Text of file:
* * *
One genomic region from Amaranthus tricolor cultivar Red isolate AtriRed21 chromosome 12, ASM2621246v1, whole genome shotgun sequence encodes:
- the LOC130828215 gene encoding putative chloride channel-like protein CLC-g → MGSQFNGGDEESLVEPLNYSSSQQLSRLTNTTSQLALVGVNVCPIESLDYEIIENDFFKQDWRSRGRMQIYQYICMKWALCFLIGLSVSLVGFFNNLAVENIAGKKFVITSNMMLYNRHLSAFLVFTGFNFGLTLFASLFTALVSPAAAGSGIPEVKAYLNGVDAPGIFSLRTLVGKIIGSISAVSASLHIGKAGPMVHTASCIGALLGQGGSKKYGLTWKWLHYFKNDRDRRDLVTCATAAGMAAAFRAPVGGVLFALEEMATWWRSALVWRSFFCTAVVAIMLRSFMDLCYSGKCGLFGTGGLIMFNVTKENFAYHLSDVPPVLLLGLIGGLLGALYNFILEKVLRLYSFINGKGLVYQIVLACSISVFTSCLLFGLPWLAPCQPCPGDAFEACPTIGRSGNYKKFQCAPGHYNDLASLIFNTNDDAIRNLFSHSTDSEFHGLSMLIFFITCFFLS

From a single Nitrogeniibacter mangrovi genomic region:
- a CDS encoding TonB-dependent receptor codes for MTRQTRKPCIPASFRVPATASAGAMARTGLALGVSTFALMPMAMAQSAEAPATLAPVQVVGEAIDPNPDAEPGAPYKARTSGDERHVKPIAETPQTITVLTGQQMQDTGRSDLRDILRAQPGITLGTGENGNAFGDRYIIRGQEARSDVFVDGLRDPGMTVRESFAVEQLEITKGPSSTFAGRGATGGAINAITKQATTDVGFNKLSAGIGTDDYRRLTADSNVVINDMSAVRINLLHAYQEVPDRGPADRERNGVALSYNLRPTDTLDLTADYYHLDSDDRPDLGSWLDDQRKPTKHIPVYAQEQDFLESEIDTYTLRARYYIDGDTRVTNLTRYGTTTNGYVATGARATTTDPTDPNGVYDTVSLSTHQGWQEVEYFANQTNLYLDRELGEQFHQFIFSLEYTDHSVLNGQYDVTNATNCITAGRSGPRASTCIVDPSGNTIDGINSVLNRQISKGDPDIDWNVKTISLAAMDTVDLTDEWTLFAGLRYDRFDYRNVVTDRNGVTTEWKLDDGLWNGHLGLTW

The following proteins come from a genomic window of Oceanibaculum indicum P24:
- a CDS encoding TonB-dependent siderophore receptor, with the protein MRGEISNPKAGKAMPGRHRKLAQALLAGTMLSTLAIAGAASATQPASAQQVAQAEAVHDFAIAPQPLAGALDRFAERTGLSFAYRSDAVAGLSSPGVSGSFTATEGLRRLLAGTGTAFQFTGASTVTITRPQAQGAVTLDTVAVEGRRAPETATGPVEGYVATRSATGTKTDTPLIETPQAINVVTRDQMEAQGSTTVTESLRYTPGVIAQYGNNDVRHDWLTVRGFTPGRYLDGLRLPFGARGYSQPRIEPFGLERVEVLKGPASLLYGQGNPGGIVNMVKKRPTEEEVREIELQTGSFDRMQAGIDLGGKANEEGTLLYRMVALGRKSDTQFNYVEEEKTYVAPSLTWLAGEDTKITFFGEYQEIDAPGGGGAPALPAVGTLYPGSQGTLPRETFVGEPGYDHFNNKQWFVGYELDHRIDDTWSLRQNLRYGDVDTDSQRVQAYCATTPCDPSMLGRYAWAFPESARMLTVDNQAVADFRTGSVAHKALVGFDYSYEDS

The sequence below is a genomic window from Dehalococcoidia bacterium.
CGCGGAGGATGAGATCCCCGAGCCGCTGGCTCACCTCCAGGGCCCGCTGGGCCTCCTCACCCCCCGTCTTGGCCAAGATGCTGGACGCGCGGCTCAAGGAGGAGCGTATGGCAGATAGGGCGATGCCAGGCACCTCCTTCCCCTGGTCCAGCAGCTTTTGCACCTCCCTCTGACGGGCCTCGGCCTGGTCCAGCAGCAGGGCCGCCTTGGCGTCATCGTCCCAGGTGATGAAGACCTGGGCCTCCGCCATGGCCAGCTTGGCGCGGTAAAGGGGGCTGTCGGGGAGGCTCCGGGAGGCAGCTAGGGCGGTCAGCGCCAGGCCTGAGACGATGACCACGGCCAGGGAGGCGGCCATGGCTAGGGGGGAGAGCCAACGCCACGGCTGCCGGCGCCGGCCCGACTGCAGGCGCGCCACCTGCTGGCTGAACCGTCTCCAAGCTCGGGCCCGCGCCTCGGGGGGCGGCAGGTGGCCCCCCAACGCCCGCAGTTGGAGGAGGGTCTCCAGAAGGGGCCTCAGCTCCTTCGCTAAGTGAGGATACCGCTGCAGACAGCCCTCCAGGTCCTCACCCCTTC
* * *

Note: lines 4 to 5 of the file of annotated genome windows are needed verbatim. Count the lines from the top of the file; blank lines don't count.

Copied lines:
- a CDS encoding TonB-dependent receptor codes for MTRQTRKPCIPASFRVPATASAGAMARTGLALGVSTFALMPMAMAQSAEAPATLAPVQVVGEAIDPNPDAEPGAPYKARTSGDERHVKPIAETPQTITVLTGQQMQDTGRSDLRDILRAQPGITLGTGENGNAFGDRYIIRGQEARSDVFVDGLRDPGMTVRESFAVEQLEITKGPSSTFAGRGATGGAINAITKQATTDVGFNKLSAGIGTDDYRRLTADSNVVINDMSAVRINLLHAYQEVPDRGPADRERNGVALSYNLRPTDTLDLTADYYHLDSDDRPDLGSWLDDQRKPTKHIPVYAQEQDFLESEIDTYTLRARYYIDGDTRVTNLTRYGTTTNGYVATGARATTTDPTDPNGVYDTVSLSTHQGWQEVEYFANQTNLYLDRELGEQFHQFIFSLEYTDHSVLNGQYDVTNATNCITAGRSGPRASTCIVDPSGNTIDGINSVLNRQISKGDPDIDWNVKTISLAAMDTVDLTDEWTLFAGLRYDRFDYRNVVTDRNGVTTEWKLDDGLWNGHLGLTW

The following proteins come from a genomic window of Oceanibaculum indicum P24: